If you were to believe all the commercials, then all you would need to do would be to use this mouthwash or that and your problems would be solved. Or would it be? Bad breath is a condition that cannot be cured - only controlled. Most breath care products don't really control the problem. They only temporarily cover things up. After about 15-20 minutes the problem starts to come back because the cause of the problem has not been addressed.

The cause of bad breath is bacteria. The oral cavity harbors millions and millions of odor causing bacteria. As the bacteria digest the foods that pass through our mouths, they give off a gas, methyl mercaptan that contains sulfur. Sulfur is the compound that gives rotten eggs their awful smell. It is this sulfur-containing gas which causes a person's breath to smell bad.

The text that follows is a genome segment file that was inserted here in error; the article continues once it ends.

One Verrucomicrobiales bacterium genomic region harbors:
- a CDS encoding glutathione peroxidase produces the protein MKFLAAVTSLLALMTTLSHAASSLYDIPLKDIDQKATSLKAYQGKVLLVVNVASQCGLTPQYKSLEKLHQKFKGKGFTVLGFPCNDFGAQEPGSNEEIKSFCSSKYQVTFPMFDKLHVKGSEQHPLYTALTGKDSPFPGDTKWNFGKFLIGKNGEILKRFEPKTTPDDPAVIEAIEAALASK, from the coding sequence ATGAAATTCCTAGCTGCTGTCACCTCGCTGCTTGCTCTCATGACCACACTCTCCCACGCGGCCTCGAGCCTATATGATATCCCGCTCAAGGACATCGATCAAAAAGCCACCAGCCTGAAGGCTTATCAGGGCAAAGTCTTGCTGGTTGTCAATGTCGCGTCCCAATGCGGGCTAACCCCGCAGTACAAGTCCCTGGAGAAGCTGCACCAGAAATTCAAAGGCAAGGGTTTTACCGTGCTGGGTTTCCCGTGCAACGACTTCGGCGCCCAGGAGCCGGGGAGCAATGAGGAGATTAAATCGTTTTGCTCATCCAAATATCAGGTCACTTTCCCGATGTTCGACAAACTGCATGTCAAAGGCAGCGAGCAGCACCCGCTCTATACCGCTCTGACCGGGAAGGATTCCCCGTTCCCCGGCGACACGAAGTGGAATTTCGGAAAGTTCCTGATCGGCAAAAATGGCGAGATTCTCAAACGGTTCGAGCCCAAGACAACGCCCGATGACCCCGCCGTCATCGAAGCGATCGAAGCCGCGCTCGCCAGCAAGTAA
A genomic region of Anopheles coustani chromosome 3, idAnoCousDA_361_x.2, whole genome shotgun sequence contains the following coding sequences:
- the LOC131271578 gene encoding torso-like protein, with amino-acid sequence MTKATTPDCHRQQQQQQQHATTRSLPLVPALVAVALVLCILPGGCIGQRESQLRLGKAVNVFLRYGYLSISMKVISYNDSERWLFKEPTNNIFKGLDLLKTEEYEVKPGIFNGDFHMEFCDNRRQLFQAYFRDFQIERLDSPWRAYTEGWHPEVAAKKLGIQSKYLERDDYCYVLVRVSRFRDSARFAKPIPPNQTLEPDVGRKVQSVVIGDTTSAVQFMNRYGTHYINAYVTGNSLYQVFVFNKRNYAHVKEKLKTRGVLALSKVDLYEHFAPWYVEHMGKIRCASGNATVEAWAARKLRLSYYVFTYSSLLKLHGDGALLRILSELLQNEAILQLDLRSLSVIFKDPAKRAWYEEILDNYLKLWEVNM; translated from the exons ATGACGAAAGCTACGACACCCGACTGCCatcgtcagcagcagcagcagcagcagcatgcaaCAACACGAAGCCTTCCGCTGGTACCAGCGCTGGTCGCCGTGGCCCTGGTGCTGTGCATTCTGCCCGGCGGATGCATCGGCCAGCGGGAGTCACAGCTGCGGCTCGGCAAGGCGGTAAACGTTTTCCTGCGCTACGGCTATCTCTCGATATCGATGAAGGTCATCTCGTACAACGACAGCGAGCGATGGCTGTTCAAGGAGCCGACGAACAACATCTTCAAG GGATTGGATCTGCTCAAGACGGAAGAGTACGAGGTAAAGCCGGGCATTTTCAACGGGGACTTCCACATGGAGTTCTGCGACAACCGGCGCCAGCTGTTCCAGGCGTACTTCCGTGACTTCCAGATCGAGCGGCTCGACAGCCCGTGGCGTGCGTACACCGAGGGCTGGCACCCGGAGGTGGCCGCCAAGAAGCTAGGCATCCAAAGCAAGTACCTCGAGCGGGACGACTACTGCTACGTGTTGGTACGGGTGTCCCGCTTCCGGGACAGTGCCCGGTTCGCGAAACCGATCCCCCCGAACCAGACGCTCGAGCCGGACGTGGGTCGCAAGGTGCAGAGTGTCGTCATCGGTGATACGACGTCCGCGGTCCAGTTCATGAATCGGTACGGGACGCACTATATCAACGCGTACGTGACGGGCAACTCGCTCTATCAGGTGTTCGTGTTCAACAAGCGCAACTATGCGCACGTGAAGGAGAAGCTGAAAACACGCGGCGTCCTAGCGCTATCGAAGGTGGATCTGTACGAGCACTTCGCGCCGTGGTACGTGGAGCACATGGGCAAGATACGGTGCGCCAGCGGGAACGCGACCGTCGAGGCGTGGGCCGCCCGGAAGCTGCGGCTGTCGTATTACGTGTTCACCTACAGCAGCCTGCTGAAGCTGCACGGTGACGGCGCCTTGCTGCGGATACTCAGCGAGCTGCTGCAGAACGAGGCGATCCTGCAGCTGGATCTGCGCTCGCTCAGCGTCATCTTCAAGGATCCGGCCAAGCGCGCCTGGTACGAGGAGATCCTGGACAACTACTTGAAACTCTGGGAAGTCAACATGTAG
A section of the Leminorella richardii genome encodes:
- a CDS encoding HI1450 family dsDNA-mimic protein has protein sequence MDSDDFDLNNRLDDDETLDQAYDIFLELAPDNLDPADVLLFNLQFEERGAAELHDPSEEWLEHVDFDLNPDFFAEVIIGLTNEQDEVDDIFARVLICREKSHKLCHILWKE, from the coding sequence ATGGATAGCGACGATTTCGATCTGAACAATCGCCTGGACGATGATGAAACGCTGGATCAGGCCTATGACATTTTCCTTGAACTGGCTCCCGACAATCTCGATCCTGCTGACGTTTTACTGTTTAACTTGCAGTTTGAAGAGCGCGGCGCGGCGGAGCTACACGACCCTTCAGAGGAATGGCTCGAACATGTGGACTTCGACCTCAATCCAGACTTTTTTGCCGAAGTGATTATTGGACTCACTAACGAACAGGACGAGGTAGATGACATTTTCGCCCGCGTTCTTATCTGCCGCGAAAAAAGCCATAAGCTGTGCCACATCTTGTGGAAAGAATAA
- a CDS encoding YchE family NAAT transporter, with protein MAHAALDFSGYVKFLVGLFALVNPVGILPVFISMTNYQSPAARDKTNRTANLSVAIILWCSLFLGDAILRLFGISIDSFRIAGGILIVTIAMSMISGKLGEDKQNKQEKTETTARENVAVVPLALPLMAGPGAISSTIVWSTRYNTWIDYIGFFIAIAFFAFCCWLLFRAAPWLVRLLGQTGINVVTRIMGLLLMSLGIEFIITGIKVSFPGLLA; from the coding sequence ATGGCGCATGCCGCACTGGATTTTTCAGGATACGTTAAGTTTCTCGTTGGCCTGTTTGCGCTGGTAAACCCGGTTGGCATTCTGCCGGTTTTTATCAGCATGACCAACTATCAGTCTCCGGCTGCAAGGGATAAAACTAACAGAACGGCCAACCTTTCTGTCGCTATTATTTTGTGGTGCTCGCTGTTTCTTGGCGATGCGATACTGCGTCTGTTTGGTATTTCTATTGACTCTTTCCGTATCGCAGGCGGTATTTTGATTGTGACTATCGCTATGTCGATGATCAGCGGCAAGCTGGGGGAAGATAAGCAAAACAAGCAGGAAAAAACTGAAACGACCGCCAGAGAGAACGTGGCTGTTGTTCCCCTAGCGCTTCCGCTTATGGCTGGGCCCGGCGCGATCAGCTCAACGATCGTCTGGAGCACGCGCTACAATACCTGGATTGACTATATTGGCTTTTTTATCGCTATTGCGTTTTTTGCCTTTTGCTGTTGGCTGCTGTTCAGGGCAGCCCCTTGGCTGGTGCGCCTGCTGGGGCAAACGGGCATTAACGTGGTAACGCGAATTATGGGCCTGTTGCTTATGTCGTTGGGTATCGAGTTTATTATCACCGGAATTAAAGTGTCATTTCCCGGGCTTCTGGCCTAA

So what is a person to do? Trying to eliminate the bacteria from your mouth is impossible. The bacteria recolonize within hours. Most of the mouthwashes that are available have alcohol in them. Alcohol is a good drying agent, but not the best at killing off the bugs in your mouth. In fact, as the alcohol dries out your mouth, the bacteria tend to proliferate on the dried out oral tissues.